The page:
Fuel Cell Vehicle Sales: The Future Isn’t So Big?
“Fuel cell vehicles have been an elusive goal for the automotive industry, but they are on the verge of commercial reality. With substantial support from the largest automakers, the pressure is on gas companies and governments to make sure that hydrogen fueling stations are available to support this emerging market.” That’s Dave Hurst, analyst with Pike Research, speaking to an issue that is covered in the just-released “Fuel Cell Vehicles” study that the firm has conducted.
He cited Daimler AG, General Motors, Honda, Hyundai, and Toyota as being the key OEM players in the fuel cell vehicle (FCV) arena.
According to the study, FCVs will be available in “most regions of the world by 2014, and cumulative sales of fuel cell cars and trucks will surpass 2.8 million vehicles globally by 2020.” Drilling down a bit, here’s where they project the primary sales during that period:
- 37% Western Europe
- 36% Asia-Pacific
- 25% North America
Let’s assume that the global FCV sales in 2020 are 2.8-million vehicles. The total, not the cumulative. While that seems like a big number, consider this: the 25% that North America would account for is 700,000 units. In 2008, before things got really bad in the car industry, Ford sold 515,513 F-Series pickups in the U.S. If you add in the other trucks—Rangers, Econolines, Low Cab Forwards, and heavy trucks—it sold 713,391 units. One company. And just the trucks.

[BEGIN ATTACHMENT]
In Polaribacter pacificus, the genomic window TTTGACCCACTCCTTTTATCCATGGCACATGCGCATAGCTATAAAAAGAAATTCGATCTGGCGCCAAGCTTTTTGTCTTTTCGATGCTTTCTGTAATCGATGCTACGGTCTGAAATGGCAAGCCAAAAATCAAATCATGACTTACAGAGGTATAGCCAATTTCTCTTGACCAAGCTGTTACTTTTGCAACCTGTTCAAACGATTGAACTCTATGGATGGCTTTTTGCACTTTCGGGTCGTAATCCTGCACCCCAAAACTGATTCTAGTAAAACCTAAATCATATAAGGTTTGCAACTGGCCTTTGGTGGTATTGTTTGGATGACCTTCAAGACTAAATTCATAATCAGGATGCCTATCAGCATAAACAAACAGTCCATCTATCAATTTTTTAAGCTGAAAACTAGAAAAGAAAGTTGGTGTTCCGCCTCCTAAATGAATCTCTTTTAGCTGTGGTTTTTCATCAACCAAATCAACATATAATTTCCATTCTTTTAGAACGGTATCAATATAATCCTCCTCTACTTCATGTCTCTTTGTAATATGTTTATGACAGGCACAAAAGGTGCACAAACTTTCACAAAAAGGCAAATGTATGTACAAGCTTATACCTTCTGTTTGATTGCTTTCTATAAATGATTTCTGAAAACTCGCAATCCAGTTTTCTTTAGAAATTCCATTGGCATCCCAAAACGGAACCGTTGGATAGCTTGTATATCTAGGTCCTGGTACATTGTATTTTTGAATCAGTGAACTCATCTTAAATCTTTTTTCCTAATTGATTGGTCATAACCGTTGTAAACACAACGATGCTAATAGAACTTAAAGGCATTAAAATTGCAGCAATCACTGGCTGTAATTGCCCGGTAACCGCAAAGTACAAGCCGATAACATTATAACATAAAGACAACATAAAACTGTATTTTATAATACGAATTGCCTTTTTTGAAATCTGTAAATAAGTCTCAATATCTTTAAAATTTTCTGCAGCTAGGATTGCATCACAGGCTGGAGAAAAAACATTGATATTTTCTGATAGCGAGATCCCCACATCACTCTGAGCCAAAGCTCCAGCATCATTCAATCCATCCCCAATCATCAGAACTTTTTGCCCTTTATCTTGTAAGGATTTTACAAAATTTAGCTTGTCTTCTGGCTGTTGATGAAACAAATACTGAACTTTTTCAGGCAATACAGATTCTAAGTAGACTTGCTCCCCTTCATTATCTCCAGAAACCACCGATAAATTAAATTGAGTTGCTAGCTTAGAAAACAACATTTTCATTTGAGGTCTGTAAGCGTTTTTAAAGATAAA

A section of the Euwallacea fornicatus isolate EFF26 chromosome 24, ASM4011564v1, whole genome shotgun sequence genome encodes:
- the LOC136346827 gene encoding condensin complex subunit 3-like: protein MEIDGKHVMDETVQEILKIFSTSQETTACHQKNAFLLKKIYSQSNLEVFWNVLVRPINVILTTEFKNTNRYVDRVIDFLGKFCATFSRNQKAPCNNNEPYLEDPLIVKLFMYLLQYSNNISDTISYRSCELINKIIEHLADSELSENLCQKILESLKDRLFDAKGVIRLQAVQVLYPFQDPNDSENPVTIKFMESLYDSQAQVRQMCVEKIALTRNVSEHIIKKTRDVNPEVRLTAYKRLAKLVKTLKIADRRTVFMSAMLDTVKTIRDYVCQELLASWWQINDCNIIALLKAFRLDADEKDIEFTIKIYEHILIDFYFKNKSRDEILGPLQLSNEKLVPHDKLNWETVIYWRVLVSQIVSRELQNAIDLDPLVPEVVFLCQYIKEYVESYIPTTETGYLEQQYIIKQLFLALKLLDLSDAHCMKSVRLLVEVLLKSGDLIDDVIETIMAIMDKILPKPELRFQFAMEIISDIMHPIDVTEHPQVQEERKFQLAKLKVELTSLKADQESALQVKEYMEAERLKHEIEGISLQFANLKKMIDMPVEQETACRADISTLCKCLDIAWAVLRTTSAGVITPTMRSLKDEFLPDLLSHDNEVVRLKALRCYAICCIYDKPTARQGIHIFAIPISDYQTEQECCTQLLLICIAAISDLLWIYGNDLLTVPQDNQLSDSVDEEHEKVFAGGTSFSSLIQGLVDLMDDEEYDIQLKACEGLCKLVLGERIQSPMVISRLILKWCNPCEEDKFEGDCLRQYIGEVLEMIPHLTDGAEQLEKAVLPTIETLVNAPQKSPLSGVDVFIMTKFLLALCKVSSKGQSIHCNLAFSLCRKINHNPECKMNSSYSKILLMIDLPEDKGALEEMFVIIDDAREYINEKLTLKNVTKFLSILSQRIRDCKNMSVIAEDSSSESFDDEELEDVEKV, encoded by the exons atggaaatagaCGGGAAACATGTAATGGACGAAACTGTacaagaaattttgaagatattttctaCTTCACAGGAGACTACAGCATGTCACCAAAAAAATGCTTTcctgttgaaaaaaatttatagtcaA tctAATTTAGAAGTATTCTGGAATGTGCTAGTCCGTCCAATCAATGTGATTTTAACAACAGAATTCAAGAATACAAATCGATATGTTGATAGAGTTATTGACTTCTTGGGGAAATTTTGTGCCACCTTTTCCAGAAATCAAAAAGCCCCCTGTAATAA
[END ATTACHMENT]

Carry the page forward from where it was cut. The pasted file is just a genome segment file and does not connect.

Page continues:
Maybe that 2.8-million isn’t so big.
The common wisdom seems to be that midsize cars have pretty much had it in the U.S. new car market.
For conducting business in the U.S. market, Toyota has historically had several separate business entities: a sales and distribution company headquartered in California (Toyota Motor Sales, USA); manufacturing operations (Toyota Motor Manufacturing North America); a racing subsidiary (Toyota Racing Development, USA); the Toyota Technical Center for R&D in Ann Arbor; and a design facility in California (Calty Design Research, Inc.). On April 1, 2006, Toyota merged its R&D operations and its manufacturing operations into a single company.
Back in 2012 Audi bought Italian motorcycle manufacturer extraordinaire Ducati for €860-million which, at the time, probably seemed like a good idea.